Beyond the involvement of the curatorial council in the choice of images and photographs presented, the thirteen essays in the catalogue reflect this collaboration: eleven are written by council members and the other two by the curators. The expertise of renowned specialists in Indigenous photography, such as Veronica Passalacqua, director of the C.N. Gorman Museum, and researchers and historians such as Emily Voelker, Laura Wexler, and Amy Lonetree, sits alongside personal reflections by Cara Romero (Chemehuevi), Shelley Niro (Mohawk from the Bay of Quinte), Rosalie Favell (Métis), and Will Wilson (Diné), who are among the best-known Indigenous artist-photographers of their generation. Two texts on the legacy of historical photographers Benjamin Haldane (Tsimshian) and Horace Poolaw (Kiowa) – written, respectively, by Mique’l Icesis Dangeli and Tom Jones – and an interview with the curator Rhéanne Chartrand on the history of the Native Indian/Inuit Photographers Association complete the overview and add depth. As a whole, the book offers a survey of the significance of photography in Indigenous art and cultures since the nineteenth century, while bringing out the different ways the medium has been used, both historically and in contemporary times. What is missing, however, is an overarching essay that would weave a unifying narrative for this panorama, discuss the extent of its ramifications, and describe its diversity.

The strongest feature of the catalogue, no doubt, is the quality of the reproductions and the prominence they are given. Sixty-three Indigenous photographers and artists are represented in more than a hundred and thirty works, making the book the most exhaustive to date on the photographic practices of North American Native people. In its pages, we discover the extent of their production: from the classic studio portraits made by Benjamin Haldane in the early twentieth century to Will Wilson’s Indigenous Photographic Exchange Project in which he revisits the ferrotype technique, as well as documentary images by James Brady (Métis), Peter Pitseolak (Inuk), and Lee Marmon (Laguna Pueblo) and the elaborately staged photographs of Dana Claxton (Húŋkpaphˇa Lakota) and Meryl McMaster (Nêhiyaw). This is not to mention the “photographic weavings” of Sarah Sense (Chitimacha/Choctaw) and the baskets of Shan Goshorn (Cherokee) woven from photographs. The importance of the medium as material and discourse is also conveyed through the presence of emblematic works by contemporary artists such as James Luna (Puyukitchum/Ipai/Mexican American), including images from his celebrated performance Take a Picture With a Real Indian (1991). This wide range of methods and practices reflects the richness of the medium in terms of both information and creation.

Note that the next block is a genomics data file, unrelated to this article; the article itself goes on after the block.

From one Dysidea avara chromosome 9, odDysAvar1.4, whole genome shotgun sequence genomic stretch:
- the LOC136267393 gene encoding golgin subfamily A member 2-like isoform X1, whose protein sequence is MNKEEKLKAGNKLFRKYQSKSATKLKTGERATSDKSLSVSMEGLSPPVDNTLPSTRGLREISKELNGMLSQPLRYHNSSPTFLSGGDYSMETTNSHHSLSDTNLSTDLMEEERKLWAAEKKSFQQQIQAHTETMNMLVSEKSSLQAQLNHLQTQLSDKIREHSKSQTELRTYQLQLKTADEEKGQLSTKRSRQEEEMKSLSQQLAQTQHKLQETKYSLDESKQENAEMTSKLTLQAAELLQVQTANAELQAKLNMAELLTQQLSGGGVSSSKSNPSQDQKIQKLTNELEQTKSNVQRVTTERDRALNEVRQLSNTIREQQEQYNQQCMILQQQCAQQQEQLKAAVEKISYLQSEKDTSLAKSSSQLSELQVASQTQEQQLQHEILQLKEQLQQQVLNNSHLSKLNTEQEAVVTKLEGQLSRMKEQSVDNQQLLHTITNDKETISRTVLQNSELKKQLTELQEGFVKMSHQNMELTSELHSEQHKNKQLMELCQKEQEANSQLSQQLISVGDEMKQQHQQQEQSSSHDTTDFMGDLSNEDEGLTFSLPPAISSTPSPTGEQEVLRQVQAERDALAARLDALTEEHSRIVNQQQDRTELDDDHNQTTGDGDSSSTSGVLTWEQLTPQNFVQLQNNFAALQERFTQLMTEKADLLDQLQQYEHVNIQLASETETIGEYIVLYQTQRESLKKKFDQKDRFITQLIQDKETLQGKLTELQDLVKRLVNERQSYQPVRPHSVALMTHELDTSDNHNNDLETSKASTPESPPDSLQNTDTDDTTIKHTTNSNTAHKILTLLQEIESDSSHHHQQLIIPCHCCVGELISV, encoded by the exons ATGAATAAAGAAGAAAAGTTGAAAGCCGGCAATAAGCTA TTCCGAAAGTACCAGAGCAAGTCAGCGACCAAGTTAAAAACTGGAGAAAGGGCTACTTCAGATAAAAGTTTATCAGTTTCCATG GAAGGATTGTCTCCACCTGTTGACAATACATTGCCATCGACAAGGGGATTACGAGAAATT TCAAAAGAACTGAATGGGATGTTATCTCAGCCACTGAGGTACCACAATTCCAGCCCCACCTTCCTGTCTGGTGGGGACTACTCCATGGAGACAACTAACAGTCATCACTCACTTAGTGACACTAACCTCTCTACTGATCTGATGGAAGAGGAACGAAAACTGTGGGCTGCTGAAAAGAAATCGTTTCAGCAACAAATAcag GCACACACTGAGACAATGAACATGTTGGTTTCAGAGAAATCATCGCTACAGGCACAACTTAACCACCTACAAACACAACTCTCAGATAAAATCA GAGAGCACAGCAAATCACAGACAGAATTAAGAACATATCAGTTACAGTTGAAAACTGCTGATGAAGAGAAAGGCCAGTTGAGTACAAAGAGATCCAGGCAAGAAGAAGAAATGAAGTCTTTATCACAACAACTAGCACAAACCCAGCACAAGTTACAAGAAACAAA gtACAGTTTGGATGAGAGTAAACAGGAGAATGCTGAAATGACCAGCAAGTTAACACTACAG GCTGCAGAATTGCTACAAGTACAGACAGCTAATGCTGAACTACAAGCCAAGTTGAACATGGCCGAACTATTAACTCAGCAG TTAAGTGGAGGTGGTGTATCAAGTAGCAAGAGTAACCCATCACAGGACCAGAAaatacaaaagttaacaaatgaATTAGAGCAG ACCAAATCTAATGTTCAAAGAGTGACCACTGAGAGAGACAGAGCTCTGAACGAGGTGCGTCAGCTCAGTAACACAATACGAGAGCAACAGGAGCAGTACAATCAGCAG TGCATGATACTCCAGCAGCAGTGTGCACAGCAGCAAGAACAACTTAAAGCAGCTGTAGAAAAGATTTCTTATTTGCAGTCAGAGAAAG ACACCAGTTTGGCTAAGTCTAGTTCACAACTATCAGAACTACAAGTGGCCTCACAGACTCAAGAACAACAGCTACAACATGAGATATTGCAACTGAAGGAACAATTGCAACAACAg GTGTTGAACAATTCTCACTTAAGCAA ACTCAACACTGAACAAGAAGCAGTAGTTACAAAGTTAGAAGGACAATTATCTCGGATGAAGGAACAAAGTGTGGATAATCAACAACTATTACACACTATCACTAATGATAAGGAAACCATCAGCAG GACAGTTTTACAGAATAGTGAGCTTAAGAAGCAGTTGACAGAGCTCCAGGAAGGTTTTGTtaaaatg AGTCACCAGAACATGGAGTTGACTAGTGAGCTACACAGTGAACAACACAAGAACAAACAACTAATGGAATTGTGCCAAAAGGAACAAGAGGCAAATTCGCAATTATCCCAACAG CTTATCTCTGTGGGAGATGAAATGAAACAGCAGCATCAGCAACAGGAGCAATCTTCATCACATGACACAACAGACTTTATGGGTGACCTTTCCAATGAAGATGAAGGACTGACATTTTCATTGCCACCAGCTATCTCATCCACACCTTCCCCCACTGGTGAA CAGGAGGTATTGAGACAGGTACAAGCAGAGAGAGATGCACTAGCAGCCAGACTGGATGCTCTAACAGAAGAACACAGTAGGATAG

One may wonder, however, what motivated the division of photographs into the three parts that structure the catalogue, which reprise the exhibition’s three themes: “Always Present,” “Always Leaders,” and “A World of Relations.” No explanation is given about the choice of these themes to encompass the diversity of photographic perspectives; despite the eloquence of the titles, I would have liked to understand why the images were found in one category rather than another.

Nevertheless, In Our Hands is an important and long-awaited book. It fills a gap in the literature on the history of Indigenous photography by Indigenous people and has all the qualities to become a reference on the subject.

Translated by Käthe Roth

Sophie Guignard is a doctoral student in
art history at the Université du Québec à Montréal, with a speciality in photography studies. Her research focuses on Indigenous self-representation through photography
in catalogues for group exhibitions by Indigenous photographers in North America (1980–2010). She holds master’s degrees in cultural policies and in political science from Université Paris Cité.

[ Complete issue, in print and digital version, available here: Ciel variable 126 – TRAJECTORIES ]
[ Complete article, in digital version, available here: Jill Ahlberg Yohe, Jaida Grey Eagle et Casey Riley, In Our Hands – Native Photography, 1890 to Now — Sophie Guignard ]